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Rat diseases

Do you know? Rats reproduce quickly and can have up to six litters of up to eight pups yearly!

Rodents such as rats and mice carry a wide range of disease-causing organisms. As a result, rat infestations can cause serious illness and impact businesses negatively. Rat control and prevention play an important role in minimising the spread of diseases.  

Call Rentokil at (65) 6347 8138 to find the best pest control advice for your home or business.

Hantavirus

What is Hantavirus?

  • Several groups of rodent-borne viruses

Transmission to humans

  • Humans may be infected via

-Contact with rat’s urine, faeces or saliva

-Consumption of contaminated food and beverage

-An infected rat’s bite

  • May cause severe respiratory infections including Hantavirus Pulmonary Syndrome (HPS) and Hemorrhagic Fever with Renal Syndrome (HFRS)

Hantavirus Pulmonary Syndrome (HPS)

  • Fatality rate of up to 36%
  • Symptoms include fever, nausea, vomiting, rashes, fatigue, muscle ache, abdominal pain and dry cough with breathing difficulty
  • May cause multiple organ failures
  • Treatment includes supportive therapy such as oxygen therapy, fluid replacement, renal dialysis and blood pressure management

Hemorrhagic fever with renal syndrome (HFRS)

  • Fatality rate ranges from 5-15%
  • Symptoms usually develop within 1-2 weeks or may develop up to 8 weeks later
  • Early symptoms include headache, abdominal pain, fever, chills, nausea and blurred vision
  • Other late symptoms include low blood pressure, acute shock, vascular leakage and acute kidney failure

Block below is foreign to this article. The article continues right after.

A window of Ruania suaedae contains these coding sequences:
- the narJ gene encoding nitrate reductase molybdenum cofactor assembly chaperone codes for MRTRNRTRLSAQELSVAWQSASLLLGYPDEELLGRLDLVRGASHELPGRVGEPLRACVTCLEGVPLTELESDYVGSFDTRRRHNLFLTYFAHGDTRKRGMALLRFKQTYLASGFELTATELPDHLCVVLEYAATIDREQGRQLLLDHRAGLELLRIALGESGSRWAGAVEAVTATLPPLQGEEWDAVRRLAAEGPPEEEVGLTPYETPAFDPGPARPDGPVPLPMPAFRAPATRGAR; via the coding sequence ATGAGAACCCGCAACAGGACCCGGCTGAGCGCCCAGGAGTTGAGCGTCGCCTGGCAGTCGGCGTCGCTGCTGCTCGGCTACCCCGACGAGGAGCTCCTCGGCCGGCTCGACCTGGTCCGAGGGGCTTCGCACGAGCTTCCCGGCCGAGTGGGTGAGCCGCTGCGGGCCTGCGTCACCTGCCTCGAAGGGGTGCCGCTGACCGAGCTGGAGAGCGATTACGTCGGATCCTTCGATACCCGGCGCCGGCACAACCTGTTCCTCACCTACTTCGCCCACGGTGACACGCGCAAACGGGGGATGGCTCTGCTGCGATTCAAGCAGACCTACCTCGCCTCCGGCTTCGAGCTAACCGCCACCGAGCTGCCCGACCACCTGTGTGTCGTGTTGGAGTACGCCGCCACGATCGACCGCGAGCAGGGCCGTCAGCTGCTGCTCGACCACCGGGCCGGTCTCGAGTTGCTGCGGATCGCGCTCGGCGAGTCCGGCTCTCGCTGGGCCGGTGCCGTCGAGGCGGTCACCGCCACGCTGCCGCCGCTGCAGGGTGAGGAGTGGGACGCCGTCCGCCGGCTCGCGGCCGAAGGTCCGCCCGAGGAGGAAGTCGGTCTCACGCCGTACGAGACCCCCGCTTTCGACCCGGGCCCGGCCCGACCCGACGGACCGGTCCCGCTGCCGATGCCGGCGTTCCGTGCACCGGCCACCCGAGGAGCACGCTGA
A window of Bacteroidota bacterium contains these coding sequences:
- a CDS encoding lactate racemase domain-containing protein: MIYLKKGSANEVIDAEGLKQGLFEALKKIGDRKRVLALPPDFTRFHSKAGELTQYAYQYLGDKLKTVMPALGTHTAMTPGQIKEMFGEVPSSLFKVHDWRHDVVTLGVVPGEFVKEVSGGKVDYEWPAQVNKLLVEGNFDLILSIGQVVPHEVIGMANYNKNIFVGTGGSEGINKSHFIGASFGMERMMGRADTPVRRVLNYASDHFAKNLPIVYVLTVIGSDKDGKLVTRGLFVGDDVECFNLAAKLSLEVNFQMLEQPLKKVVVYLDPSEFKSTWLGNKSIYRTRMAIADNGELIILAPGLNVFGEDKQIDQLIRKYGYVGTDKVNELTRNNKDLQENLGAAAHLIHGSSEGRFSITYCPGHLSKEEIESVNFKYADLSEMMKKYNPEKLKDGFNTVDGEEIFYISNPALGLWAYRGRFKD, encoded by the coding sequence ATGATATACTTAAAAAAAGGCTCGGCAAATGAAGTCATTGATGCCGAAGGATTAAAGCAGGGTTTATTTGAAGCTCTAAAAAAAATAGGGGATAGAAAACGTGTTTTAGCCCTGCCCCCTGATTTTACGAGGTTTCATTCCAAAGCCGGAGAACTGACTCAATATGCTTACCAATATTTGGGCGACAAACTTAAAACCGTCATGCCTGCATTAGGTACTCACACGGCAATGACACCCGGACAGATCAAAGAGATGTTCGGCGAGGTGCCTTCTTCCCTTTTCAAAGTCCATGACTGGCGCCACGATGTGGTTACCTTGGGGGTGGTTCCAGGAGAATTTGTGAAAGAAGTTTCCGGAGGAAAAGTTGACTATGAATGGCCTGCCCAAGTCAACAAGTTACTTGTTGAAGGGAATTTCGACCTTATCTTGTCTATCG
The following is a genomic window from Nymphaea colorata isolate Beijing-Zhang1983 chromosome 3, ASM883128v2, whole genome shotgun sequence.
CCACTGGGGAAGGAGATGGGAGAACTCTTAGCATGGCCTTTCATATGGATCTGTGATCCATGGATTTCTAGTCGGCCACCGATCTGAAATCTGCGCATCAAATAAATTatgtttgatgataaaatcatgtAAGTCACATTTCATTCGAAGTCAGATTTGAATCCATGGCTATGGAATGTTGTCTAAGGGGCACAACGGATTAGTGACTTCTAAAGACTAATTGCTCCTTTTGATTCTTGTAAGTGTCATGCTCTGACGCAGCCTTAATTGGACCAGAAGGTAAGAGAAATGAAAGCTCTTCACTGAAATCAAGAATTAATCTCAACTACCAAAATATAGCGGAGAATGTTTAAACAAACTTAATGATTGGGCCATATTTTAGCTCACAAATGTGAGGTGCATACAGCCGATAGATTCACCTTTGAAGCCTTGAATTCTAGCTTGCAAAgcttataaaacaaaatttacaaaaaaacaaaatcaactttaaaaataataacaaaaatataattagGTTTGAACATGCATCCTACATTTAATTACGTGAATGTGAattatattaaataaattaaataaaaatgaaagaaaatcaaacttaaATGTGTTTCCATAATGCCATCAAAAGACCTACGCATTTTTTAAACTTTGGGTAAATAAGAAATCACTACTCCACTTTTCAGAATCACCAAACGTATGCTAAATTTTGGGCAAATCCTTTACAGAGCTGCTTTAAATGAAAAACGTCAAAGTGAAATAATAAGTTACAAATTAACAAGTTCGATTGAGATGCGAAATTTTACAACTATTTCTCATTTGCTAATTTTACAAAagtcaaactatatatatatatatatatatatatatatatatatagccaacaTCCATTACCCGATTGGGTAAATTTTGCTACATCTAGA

• Treatment includes supportive therapy such as oxygen therapy, fluid replacement, renal dialysis and blood pressure management

Leptospirosis

What is Leptospirosis?

  • A bacterial disease that is transmitted from animals to humans
  • Animals that transmit the infection include rodents, rats, dogs, cattle

Transmission to humans

  • Spread through contact with water or soil contaminated by the urine of infected animals
  • Consumption of contaminated food and beverages
  • Bacteria enters the human body through contact with open wounds, eyes or mucous membranes

Symptoms

  • Common symptoms include fever, severe headache, chills, vomiting and red eyes
  • Leptospirosis can lead to severe diseases and even death. These diseases include jaundice, weil's disease, meningitis, lung bleeding, haemorrhage into skin and mucous membranes

Treatment

  • Slow recovery
  • Treated with antibiotics
  • Intravenous antibiotics and fluids may be necessary for those with severe developments
  • Complications resulting from severe diseases such as meningitis and weil’s disease may require specialised care and supportive treatments

Rat Bite Fever

What is Rat Bite Fever?

  • Bacterial disease transmitted by animals including rodents, weasels and squirrels

Transmission to humans

  • Spread by contact with the urine and mucous secretions of infected animals

Symptoms

  • Bites usually heal fast, however, other symptoms may develop
  • 3 to 10 days after contact with the bacteria, symptoms that may develop include fever, diarrhoea, vomiting, headache, muscle pain, rashes, joint pain and swelling
  • Within 2 to 4 days after the onset of fever, rashes and swollen joints may develop

Treatment

  • Treated with antibiotics
  • Intravenous antibiotics may be necessary for those with severe bites